EIA forecasts significant decreases in U.S. liquid fuels demand during the first half of 2020 as a result of Covid-19 travel restrictions and significant disruptions to business and economic activity. The agency expects that the largest impacts will occur in the second quarter of 2020, before gradually dissipating over the course of the next 18 months. EIA expects U.S. motor gasoline consumption to fall by 1.7 million bpd from the first quarter of 2020 to an average of 7.1 million b/d in the second quarter, before gradually increasing to 8.9 million bpd in the second half of the year. U.S. jet fuel consumption will fall by 0.4 million bpd from the first quarter of 2020 to average 1.2 million bpd in the second quarter. U.S. distillate fuel oil consumption would see a smaller decline, falling by 0.2 million b/d to average 3.8 million bpd over the same period. In 2020, EIA forecasts that U.S. motor gasoline consumption will average 8.4 million bpd, a decrease of 9% compared with 2019, while jet fuel and distillate fuel oil consumption will fall by 10% and 5%, respectively over the same period.
For the summer 2020 driving season, EIA forecasts U.S. regular gasoline retail prices will average $1.58 per gallon (gal), down from an average of $2.72/gal last summer. The lower forecast gasoline prices reflect lower forecast crude oil prices and significantly lower gasoline demand in the second quarter of 2020 driven by Covid-19 travel restrictions and disruptions to domestic economic activity. For all of 2020, EIA expects U.S. regular gasoline retail prices to average $1.86/gal and gasoline retail prices for all grades to average $1.97/gal.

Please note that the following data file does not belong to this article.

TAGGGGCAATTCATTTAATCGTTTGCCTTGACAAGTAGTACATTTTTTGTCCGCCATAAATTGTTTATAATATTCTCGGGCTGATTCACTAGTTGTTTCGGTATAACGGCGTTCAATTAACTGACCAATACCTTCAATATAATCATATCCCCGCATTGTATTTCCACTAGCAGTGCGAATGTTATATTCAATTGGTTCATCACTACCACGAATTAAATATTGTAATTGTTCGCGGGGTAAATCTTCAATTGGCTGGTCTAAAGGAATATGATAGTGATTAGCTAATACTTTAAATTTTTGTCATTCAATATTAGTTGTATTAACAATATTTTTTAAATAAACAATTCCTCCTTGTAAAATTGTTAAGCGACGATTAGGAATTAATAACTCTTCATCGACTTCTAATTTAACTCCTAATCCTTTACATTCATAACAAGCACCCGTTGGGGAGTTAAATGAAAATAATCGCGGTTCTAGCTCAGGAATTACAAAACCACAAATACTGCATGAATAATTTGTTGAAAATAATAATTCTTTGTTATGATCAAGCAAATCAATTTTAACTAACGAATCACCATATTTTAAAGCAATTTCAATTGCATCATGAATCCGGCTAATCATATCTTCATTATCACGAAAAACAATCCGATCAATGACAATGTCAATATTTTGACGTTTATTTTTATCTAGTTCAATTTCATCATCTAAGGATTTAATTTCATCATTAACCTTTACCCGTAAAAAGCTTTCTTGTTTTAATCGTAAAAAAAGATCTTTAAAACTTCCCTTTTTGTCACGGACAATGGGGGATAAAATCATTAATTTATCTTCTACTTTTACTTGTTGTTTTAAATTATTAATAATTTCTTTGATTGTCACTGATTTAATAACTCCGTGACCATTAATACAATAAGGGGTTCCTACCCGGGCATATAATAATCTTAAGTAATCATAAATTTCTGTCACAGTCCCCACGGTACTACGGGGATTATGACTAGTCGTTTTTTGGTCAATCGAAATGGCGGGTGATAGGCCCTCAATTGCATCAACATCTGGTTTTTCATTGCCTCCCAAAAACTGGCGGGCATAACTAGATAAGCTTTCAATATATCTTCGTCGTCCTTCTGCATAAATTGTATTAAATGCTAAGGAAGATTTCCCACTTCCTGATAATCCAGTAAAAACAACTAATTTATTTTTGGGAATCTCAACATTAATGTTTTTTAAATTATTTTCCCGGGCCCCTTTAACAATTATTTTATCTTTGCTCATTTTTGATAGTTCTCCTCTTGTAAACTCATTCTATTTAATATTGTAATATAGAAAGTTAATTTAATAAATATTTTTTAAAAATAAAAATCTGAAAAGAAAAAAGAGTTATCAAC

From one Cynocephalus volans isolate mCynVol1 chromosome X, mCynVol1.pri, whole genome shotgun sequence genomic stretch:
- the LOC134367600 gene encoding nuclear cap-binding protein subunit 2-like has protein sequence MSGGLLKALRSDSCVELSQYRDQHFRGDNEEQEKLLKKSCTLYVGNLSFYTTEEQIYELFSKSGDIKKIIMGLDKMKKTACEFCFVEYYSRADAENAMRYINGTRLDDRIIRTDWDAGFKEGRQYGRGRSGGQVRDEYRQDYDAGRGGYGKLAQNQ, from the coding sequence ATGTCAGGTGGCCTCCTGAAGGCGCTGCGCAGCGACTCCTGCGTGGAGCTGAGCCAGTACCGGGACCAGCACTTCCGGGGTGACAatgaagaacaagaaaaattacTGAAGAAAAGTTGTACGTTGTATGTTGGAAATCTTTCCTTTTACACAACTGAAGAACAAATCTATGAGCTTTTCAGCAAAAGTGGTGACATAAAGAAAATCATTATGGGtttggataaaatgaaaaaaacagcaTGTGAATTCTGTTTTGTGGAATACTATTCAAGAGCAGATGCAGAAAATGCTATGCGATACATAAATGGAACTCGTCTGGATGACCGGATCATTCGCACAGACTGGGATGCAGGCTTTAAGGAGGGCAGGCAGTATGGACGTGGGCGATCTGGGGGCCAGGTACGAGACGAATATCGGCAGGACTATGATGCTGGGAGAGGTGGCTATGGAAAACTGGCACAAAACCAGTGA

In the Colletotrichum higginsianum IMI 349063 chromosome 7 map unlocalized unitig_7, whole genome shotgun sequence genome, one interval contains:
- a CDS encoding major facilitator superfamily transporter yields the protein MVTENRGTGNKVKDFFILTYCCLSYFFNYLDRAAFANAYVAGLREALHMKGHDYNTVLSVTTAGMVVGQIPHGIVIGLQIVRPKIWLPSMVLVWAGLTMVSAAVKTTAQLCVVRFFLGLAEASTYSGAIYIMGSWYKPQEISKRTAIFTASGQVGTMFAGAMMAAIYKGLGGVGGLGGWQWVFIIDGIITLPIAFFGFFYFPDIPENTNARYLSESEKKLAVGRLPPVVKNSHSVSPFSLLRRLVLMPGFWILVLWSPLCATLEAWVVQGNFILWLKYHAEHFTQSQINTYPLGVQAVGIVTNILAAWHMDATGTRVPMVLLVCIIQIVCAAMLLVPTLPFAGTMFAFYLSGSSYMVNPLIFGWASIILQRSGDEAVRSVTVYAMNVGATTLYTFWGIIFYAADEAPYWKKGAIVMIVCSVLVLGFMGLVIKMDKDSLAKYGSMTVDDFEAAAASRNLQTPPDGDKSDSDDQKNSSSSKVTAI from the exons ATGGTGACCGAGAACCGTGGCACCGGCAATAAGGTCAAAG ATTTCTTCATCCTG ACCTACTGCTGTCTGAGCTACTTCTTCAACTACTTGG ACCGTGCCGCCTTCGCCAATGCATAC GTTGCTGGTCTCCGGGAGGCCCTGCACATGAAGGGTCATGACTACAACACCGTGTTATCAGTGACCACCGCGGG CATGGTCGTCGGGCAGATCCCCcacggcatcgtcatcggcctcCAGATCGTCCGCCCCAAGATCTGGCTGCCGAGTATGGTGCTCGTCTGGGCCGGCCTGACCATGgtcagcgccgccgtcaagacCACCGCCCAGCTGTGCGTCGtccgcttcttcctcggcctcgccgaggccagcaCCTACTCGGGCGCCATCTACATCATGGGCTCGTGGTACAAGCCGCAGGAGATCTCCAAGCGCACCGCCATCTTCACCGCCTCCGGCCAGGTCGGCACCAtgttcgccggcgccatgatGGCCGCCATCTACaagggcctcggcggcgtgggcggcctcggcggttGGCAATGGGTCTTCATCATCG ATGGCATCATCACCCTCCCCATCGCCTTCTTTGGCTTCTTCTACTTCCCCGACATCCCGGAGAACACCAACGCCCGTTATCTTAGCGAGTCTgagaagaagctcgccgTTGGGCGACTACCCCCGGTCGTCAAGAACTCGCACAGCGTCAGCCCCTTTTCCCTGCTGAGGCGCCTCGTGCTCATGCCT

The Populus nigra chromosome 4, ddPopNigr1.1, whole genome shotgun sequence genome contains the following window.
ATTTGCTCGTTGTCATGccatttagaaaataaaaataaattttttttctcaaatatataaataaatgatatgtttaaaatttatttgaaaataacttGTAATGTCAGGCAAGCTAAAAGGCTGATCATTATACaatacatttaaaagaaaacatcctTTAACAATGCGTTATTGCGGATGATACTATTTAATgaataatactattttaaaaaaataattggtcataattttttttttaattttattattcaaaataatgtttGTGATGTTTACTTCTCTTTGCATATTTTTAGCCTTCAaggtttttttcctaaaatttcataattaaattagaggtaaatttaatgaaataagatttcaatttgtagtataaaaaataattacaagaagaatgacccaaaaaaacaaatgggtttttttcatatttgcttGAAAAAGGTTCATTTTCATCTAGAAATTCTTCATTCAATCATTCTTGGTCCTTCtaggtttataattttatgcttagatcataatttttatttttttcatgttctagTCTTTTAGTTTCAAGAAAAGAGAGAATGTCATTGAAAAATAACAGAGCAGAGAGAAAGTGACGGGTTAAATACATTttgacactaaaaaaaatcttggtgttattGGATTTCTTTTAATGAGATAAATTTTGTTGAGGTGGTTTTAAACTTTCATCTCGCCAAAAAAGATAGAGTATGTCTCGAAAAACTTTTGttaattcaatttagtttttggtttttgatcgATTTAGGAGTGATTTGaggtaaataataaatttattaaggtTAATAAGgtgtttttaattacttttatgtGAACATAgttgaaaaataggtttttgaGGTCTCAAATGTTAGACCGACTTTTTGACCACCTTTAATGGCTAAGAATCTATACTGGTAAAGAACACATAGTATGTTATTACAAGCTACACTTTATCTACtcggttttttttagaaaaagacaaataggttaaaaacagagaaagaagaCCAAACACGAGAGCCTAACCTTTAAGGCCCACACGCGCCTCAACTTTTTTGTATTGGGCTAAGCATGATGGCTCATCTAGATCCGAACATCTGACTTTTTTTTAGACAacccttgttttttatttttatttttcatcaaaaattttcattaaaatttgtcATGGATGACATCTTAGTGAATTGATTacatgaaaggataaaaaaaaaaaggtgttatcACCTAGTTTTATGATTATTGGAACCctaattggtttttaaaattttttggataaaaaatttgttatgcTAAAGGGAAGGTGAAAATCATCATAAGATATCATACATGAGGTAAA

Natural gas has been on a tear as cutbacks in spending take their toll. Bloomberg News reports that, "Two multibillion-dollar natural gas export projects in Africa are facing delays as Exxon and BP grapple with the fallout of the coronavirus pandemic. Exxon has said it will push back the final investment decision for its $30 billion Rovuma liquefied natural gas terminal in Mozambique from this year. BP meanwhile notified ship owner Golar LNG Ltd. that the oil giant won’t be ready to receive a floating gas plant off the coasts of Mauritania and Senegal until about a year later than planned. LNG projects across the globe are at risk as the Covid-19 outbreak delays construction and pummels demand for the heating and power-plant fuel. Even before the pandemic, a flood of gas supply from the U.S. to Australia was overwhelming the market, sending prices sharply lower and threatening the economics of new terminals. Last month, Royal Dutch Shell said it would walk away from an export facility planned for Louisiana.
These delays are “symptoms of a larger trend,” said Jason Feer, global head of business intelligence at Poten & Partners Inc. in Houston. “All projects are facing questions about demand, trying to get work crews, shipyards. It’s just across the supply chain.”
BP had originally planned to take delivery of Golar’s floating LNG plant in 2022 as part of a joint venture project with Kosmos Energy Ltd. Golar shares fell as much as 26% to $4.54, the lowest intraday price since April 2009. BP’s force majeure notice to Golar, “is a direct result of the ongoing business impacts due to Covid-19,” Rita Brown, a spokeswoman for BP, said in an email. While the full impact of the virus on the oil major’s Mauritania and Senegal business “cannot yet be determined,” BP notified Golar “on becoming aware that its obligations were impacted,” she said.
The front end of the curve in oil is still the weakest. That is showing hope for the future and a bullish bias technically. Chart-wise the oil bottom seems to be in and the selloff, a retest. A blow up in the oil talks will make the charts and me a liar. Natural gas if it peaks 200 on a close is a major, surprising upside breakout.